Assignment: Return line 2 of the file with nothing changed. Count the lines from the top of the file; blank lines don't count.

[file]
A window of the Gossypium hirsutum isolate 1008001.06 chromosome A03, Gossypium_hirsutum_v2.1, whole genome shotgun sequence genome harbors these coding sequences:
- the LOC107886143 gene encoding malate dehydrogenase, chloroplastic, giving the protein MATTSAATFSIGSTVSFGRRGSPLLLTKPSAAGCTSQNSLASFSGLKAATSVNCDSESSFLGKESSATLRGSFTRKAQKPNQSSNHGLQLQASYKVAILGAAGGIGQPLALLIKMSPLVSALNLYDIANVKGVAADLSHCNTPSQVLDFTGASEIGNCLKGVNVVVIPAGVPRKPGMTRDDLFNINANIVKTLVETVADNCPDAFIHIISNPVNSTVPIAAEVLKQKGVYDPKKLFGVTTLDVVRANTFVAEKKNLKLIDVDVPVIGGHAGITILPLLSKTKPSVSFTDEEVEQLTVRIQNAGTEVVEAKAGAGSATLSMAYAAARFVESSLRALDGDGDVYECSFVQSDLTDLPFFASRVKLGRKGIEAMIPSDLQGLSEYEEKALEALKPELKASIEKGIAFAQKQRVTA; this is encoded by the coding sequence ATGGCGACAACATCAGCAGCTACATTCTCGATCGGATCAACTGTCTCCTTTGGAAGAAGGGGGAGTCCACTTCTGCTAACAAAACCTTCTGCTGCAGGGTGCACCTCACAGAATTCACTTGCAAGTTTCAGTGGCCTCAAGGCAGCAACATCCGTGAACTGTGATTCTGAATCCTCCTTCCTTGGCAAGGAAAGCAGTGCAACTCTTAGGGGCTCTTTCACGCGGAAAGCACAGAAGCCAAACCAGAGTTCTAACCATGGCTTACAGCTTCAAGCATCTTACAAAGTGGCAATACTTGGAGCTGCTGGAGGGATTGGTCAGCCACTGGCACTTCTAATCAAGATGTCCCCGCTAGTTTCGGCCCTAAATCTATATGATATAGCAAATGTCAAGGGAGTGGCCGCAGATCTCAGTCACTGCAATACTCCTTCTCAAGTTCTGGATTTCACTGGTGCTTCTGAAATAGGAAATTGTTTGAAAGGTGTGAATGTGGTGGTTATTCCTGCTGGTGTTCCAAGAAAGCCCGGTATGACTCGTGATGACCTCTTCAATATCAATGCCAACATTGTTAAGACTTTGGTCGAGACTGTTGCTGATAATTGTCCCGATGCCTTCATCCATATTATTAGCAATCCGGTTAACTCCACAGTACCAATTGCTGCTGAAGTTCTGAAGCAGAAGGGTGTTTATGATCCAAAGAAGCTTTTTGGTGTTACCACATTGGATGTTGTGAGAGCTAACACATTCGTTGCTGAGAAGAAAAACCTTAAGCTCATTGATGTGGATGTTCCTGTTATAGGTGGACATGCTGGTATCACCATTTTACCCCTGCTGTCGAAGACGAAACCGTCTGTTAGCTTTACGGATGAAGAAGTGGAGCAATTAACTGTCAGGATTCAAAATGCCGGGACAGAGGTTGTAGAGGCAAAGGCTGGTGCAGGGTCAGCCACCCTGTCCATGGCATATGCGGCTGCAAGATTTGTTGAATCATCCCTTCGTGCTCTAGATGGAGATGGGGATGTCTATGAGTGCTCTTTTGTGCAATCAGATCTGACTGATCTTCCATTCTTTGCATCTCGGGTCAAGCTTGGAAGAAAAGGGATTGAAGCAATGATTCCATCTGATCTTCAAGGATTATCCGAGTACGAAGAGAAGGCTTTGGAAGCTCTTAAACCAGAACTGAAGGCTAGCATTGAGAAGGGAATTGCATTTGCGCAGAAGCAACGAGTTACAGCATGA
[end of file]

- the LOC107886143 gene encoding malate dehydrogenase, chloroplastic, giving the protein MATTSAATFSIGSTVSFGRRGSPLLLTKPSAAGCTSQNSLASFSGLKAATSVNCDSESSFLGKESSATLRGSFTRKAQKPNQSSNHGLQLQASYKVAILGAAGGIGQPLALLIKMSPLVSALNLYDIANVKGVAADLSHCNTPSQVLDFTGASEIGNCLKGVNVVVIPAGVPRKPGMTRDDLFNINANIVKTLVETVADNCPDAFIHIISNPVNSTVPIAAEVLKQKGVYDPKKLFGVTTLDVVRANTFVAEKKNLKLIDVDVPVIGGHAGITILPLLSKTKPSVSFTDEEVEQLTVRIQNAGTEVVEAKAGAGSATLSMAYAAARFVESSLRALDGDGDVYECSFVQSDLTDLPFFASRVKLGRKGIEAMIPSDLQGLSEYEEKALEALKPELKASIEKGIAFAQKQRVTA; this is encoded by the coding sequence ATGGCGACAACATCAGCAGCTACATTCTCGATCGGATCAACTGTCTCCTTTGGAAGAAGGGGGAGTCCACTTCTGCTAACAAAACCTTCTGCTGCAGGGTGCACCTCACAGAATTCACTTGCAAGTTTCAGTGGCCTCAAGGCAGCAACATCCGTGAACTGTGATTCTGAATCCTCCTTCCTTGGCAAGGAAAGCAGTGCAACTCTTAGGGGCTCTTTCACGCGGAAAGCACAGAAGCCAAACCAGAGTTCTAACCATGGCTTACAGCTTCAAGCATCTTACAAAGTGGCAATACTTGGAGCTGCTGGAGGGATTGGTCAGCCACTGGCACTTCTAATCAAGATGTCCCCGCTAGTTTCGGCCCTAAATCTATATGATATAGCAAATGTCAAGGGAGTGGCCGCAGATCTCAGTCACTGCAATACTCCTTCTCAAGTTCTGGATTTCACTGGTGCTTCTGAAATAGGAAATTGTTTGAAAGGTGTGAATGTGGTGGTTATTCCTGCTGGTGTTCCAAGAAAGCCCGGTATGACTCGTGATGACCTCTTCAATATCAATGCCAACATTGTTAAGACTTTGGTCGAGACTGTTGCTGATAATTGTCCCGATGCCTTCATCCATATTATTAGCAATCCGGTTAACTCCACAGTACCAATTGCTGCTGAAGTTCTGAAGCAGAAGGGTGTTTATGATCCAAAGAAGCTTTTTGGTGTTACCACATTGGATGTTGTGAGAGCTAACACATTCGTTGCTGAGAAGAAAAACCTTAAGCTCATTGATGTGGATGTTCCTGTTATAGGTGGACATGCTGGTATCACCATTTTACCCCTGCTGTCGAAGACGAAACCGTCTGTTAGCTTTACGGATGAAGAAGTGGAGCAATTAACTGTCAGGATTCAAAATGCCGGGACAGAGGTTGTAGAGGCAAAGGCTGGTGCAGGGTCAGCCACCCTGTCCATGGCATATGCGGCTGCAAGATTTGTTGAATCATCCCTTCGTGCTCTAGATGGAGATGGGGATGTCTATGAGTGCTCTTTTGTGCAATCAGATCTGACTGATCTTCCATTCTTTGCATCTCGGGTCAAGCTTGGAAGAAAAGGGATTGAAGCAATGATTCCATCTGATCTTCAAGGATTATCCGAGTACGAAGAGAAGGCTTTGGAAGCTCTTAAACCAGAACTGAAGGCTAGCATTGAGAAGGGAATTGCATTTGCGCAGAAGCAACGAGTTACAGCATGA